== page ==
Value Objects to the rescue!
Value objects represent typed values, that have no conceptual identity, in your domain. They can help you write better code that is less error-prone, more performant and more expressive. Wow!
Value objects are one of the building blocks introduced in the book Domain-Driven Design (also known as “the blue book”), written by Eric Evans. DDD is a software approach that provides a framework meant to tackle complex domains. DDD adds a lot of overhead and is only really useful if you are dealing with a very complex domain. Fortunately, we can use value objects all the time, even when not practicing DDD.
In DDD, value objects differ from entities by lacking the concept of identity. We do not care who they are but rather what they are. They are defined by their attributes and should be immutable.
In his book, Eric Evans gives the following example for a value object:
When a child is drawing, he cares about the color of the marker he chooses, and he may care about the sharpness of the tip. But if there are two markers of the same color and shape, he probably won’t care which one he uses. If a marker is lost and replaced by another of the same color from a new pack, he can resume his work unconcerned about the switch.
Value objects have three main characteristics:
1. Value Equality
Value objects are defined by their attributes. They are equal if their attributes are equal. A value object differs from an entity in that it does not have a concept of identity.
For example, if we consider a
Duration as a value object, then a duration of 60 seconds would be the same as a duration of one minute since the underlying value is the same.
This characteristic can be easier to implement in some languages than in others. In Java, we need to redefine the
hashCode methods. Indeed, by default, Java tests equality against the objects’ references. Another option is to use an annotation processing tool such as Lombok and then use the @Value annotation. I personally prefer using Kotlin. With it, you can simply define a data class.
Once created, a value object should always be equal. The only way to change its value is by full replacement. What this means, in code, is to create a new instance with the new value.
We will see later how immutability allows us to prevent errors from occurring and also how it can help optimise performance.
When implementing a value object, we need to make sure that we remove all setters and that getters return immutable objects or copies to guarantee that nobody can change those values from the outside. In Java, we can use the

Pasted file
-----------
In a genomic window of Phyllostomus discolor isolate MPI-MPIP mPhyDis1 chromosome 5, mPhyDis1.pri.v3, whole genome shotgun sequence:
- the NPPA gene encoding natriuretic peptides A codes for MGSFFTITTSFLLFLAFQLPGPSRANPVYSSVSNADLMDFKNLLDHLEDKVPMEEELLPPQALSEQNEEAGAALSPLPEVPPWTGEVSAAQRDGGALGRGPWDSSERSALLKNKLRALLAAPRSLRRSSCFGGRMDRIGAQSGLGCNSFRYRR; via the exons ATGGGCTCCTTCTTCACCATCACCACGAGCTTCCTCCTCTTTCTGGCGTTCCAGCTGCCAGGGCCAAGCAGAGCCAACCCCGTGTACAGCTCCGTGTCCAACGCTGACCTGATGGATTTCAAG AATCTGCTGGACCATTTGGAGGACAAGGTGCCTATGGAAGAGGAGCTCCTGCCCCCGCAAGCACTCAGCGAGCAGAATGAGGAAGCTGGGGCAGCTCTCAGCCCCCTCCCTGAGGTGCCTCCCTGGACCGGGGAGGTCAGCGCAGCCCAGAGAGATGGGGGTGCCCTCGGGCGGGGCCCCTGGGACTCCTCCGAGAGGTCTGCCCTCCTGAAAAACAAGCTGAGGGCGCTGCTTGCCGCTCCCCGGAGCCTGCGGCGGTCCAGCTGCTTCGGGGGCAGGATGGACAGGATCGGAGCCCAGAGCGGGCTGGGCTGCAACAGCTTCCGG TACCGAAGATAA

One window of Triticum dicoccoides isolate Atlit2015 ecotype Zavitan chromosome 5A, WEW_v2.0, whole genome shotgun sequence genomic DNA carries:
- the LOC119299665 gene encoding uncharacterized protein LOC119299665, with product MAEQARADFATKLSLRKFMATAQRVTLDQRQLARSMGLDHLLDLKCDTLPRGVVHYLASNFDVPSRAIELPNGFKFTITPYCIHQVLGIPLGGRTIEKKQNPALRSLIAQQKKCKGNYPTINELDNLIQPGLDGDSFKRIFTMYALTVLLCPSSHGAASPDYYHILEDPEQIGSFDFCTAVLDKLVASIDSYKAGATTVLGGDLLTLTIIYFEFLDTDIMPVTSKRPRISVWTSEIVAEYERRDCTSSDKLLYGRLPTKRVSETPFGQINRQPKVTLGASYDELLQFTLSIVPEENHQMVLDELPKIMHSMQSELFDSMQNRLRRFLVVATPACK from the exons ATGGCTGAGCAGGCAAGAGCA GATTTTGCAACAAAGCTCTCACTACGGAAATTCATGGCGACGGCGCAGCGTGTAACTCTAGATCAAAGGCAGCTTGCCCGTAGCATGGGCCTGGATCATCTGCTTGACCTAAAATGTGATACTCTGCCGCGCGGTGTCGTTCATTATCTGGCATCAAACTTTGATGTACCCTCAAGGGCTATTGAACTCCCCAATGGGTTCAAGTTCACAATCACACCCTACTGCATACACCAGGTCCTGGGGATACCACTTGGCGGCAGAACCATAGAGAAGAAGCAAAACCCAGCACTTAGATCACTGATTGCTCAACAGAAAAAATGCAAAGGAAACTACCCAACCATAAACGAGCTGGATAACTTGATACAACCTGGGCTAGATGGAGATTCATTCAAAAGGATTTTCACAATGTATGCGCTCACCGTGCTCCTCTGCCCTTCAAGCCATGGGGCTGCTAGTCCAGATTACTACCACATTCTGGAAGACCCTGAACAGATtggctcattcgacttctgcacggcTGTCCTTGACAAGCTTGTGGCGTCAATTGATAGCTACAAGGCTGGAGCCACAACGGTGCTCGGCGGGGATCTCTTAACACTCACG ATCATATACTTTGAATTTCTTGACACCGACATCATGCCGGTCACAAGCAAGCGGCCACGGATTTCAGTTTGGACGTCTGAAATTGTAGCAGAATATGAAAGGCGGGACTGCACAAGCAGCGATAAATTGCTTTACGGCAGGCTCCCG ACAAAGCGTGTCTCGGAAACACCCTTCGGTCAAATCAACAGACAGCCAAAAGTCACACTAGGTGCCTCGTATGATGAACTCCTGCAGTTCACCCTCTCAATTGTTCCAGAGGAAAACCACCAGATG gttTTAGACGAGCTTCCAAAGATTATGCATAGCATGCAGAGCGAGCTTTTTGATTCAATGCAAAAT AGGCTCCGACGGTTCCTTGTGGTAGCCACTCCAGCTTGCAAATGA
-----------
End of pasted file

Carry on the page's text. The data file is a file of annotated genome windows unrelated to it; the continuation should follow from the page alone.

final keyword and in Kotlin we can use the
A value object must verify the validity of its attributes when being created. If any of its attributes are invalid, then the object should not be created and an error or exception should be raised. For instance, if we have a concept of
Age it wouldn’t make sense to create an instance of age with a negative value.
In Java, we can throw an
IllegalArgumentException or any other custom
Exception that we have created.
Example of a value object
Reduce Primitive Obsession
Primitive Obsession is a code smell that is easy to create. It’s when we use primitives for storing data or as parameters. For instance, we use a string for an email address, a number for a weight or a number for a duration. It usually happens because it seems like too much effort to create a new class just for storing that one attribute. Before you know it, everything you use is now a primitive! 😱
One common mistake when using primitives is using the wrong unit. For instance, let’s say we have the following field:
private float distance;
Perhaps this distance is in inches, or maybe it is in meters, we don’t know. Of course, we could always name it
distanceInMeters. However, this requires developer attention to make sure they’re using the same unit because the compiler will accept anything that is a
float. Whenever you rely on developer attention, a mistake will happen eventually.
Now let’s imagine we need a distance in inches somewhere else in the code. We will need to convert this distance before using it. Where should this conversion code be? In a utility class? A static method? Maybe inline? What if we remove that conversion code before using the distance? The code will still compile so we will be using the wrong unit, whoops! Making such a mistake can be dramatic and can cost a company a lot of money. 💸
We can mitigate this risk by using a
Distance value object instead:
In this case, we would just store a
Distance and no longer have to care what unit it was created in. This class now also contains all the conversion logic and we can easily get the distance in any unit we want thanks to the getters.
Another error that can occur is mixing up parameters. For instance, let’s take the following method:
void sendEmail(String email, String subject, String body);